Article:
Why those in the media are the way they are

William Galston explains in TNR:

In 2005, Republicans’ and Democrats’ views of their own parties dovetailed with the perceptions of the electorate as a whole. Today, while voters as a whole agree with Republicans’ evaluation of their party as conservative, they disagree with Democrats, who on average see their party as moderate rather than liberal.

So when Independents, who see themselves as modestly right of center, say that Democrats are too liberal, average Democrats can’t imagine what they’re talking about.

Compounding the problem, the American people are gradually polarizing. According to Gallup, twenty years ago, as Bill Clinton began his presidential campaign, self-described moderates formed the plurality of the electorate — 43 percent; conservatives were 36 percent, liberals 17 percent.

By the summer of 2011, the conservative share had risen to 41 percent and liberals to 21 percent, while moderates declined to 36 percent, surrendering their plurality status to conservatives. Because nearly all conservatives now vote for Republicans and liberals for Democrats, the share of the shrinking pool of moderates that Democrats need to build a majority is now larger than ever.

Another Gallup finding that should alert Democrats is the ongoing collapse of public confidence in government. A survey released earlier this week found that Americans now believe that the federal government wastes 51 cents of every dollar it spends, the highest estimate ever recorded. Twenty-five years ago, that figure stood at only 38 cents…

Tellingly, a number of at-risk Democratic senators up for reelection in 2012 have already refused to go along with key elements of the president’s recent proposals.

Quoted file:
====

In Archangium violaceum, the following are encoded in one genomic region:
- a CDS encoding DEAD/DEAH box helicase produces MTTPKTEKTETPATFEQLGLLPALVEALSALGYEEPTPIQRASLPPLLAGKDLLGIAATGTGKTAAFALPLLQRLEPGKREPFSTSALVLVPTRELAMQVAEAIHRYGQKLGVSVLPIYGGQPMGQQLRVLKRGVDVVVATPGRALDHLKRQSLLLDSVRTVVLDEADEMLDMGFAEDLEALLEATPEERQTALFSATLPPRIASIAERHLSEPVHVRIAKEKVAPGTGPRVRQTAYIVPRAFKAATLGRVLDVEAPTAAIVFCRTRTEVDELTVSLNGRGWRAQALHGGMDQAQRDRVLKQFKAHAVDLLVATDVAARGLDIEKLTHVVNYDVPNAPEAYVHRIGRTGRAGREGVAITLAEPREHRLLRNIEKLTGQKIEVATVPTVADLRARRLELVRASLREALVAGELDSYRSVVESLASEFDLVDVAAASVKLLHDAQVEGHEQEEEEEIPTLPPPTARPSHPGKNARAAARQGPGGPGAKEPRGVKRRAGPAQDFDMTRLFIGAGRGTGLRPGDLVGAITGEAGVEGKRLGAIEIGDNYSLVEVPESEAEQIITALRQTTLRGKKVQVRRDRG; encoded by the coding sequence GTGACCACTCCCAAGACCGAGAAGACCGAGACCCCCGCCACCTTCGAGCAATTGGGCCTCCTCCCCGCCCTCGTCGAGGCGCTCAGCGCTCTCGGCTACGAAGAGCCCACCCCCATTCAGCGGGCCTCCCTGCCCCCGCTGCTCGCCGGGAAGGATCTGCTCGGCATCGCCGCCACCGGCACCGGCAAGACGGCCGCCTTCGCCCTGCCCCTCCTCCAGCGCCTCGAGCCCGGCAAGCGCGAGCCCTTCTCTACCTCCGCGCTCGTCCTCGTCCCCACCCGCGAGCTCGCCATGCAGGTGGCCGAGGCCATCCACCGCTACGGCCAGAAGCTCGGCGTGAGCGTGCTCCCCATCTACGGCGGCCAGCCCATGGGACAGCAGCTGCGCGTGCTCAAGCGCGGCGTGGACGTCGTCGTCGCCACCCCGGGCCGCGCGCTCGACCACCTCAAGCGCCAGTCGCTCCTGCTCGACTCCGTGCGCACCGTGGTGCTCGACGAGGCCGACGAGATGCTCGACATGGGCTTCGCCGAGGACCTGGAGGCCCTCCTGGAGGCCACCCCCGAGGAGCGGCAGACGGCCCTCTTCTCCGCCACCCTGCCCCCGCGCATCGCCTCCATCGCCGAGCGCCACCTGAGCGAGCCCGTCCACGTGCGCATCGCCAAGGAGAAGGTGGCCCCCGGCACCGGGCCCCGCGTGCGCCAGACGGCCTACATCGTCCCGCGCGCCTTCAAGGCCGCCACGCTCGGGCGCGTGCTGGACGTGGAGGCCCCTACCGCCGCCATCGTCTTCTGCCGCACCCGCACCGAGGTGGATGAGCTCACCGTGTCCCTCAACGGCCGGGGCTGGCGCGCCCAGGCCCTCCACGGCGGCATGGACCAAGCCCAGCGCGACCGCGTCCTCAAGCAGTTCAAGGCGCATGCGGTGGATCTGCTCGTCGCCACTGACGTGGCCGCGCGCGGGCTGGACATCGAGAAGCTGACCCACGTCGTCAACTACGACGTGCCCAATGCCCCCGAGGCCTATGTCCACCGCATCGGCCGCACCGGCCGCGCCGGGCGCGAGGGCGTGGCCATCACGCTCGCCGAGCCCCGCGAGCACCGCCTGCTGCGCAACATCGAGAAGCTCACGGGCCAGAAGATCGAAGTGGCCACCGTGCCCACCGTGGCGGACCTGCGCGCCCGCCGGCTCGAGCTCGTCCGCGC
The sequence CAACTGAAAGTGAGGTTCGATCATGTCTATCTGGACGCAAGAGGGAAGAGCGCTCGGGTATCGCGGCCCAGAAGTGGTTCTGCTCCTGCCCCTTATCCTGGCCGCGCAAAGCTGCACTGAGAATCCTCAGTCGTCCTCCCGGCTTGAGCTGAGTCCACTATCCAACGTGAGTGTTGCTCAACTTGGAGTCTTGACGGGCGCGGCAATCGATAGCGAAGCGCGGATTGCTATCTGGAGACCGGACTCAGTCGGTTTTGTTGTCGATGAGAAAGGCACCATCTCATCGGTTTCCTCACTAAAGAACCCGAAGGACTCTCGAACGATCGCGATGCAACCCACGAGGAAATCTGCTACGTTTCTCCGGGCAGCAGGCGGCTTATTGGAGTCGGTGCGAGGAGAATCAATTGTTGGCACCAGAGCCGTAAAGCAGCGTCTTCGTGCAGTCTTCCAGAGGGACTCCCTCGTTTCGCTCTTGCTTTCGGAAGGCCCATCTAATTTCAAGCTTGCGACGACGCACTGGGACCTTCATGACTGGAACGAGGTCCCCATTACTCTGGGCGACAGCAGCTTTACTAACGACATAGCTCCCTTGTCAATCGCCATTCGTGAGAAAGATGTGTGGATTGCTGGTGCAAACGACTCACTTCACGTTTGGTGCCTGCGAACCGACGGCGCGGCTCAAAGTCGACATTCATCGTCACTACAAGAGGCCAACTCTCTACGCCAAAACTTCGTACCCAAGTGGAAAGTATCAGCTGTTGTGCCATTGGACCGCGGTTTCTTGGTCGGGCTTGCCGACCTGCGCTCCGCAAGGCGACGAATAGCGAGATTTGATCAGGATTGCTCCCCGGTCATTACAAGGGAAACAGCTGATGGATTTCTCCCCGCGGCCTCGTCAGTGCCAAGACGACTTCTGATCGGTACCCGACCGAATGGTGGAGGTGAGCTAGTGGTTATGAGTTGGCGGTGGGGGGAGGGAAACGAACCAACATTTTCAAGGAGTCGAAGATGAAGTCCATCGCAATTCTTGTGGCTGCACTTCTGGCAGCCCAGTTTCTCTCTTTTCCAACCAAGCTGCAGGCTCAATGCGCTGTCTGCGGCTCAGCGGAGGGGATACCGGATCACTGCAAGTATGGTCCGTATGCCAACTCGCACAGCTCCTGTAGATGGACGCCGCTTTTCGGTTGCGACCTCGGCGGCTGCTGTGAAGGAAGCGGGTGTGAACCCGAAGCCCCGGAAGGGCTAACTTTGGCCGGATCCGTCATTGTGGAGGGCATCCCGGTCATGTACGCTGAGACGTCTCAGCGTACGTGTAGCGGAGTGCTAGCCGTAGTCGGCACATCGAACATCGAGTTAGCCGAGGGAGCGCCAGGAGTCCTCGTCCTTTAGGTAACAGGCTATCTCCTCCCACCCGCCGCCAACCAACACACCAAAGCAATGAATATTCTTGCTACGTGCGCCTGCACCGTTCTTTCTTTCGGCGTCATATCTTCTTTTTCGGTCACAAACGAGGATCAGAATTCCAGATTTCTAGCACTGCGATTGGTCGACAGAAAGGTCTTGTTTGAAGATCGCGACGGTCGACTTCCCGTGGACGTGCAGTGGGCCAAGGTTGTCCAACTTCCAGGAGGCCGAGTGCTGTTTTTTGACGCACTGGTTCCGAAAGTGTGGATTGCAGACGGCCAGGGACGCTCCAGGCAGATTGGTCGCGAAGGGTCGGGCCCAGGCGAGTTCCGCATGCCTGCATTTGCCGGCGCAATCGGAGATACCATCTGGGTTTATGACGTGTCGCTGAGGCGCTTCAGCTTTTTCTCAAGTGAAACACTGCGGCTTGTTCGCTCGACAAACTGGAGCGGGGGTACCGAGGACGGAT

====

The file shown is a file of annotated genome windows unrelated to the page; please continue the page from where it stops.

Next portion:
The beltway media are almost unanimously Democrats. They live in an echo chamber where, as Galston says, “they can’t imagine what independents are talking about” when they say that the Party has become too liberal.

21% of the country may be a small sliver, but it’s still a lot of people and they have a disproportionate influence on politics, even with the ascension of the New Media. Blue voters and donors are highly concentrated in places like New York, LA, DC, Boston, the Bay area, and Chicago, but they have the media megaphone as well as the campaign dollars.

On issue after issue over the last two years, from the GZM to the 2010 election and on and on, we have seen that the opinion shapers of the Beltway media and the NYT have been losing, sometimes by 70-30 margins. They’ve often explained this by saying that the majority is stupid and hateful. That is a bad strategy.

Mr. Galston has performed a valuable service for his party and particularly its opinion shapers. But honestly, does anyone expect the writers at the Times or the Post to change their opinions after so many years? If anything, we expect the shouting to get louder and the accusations more absurd.

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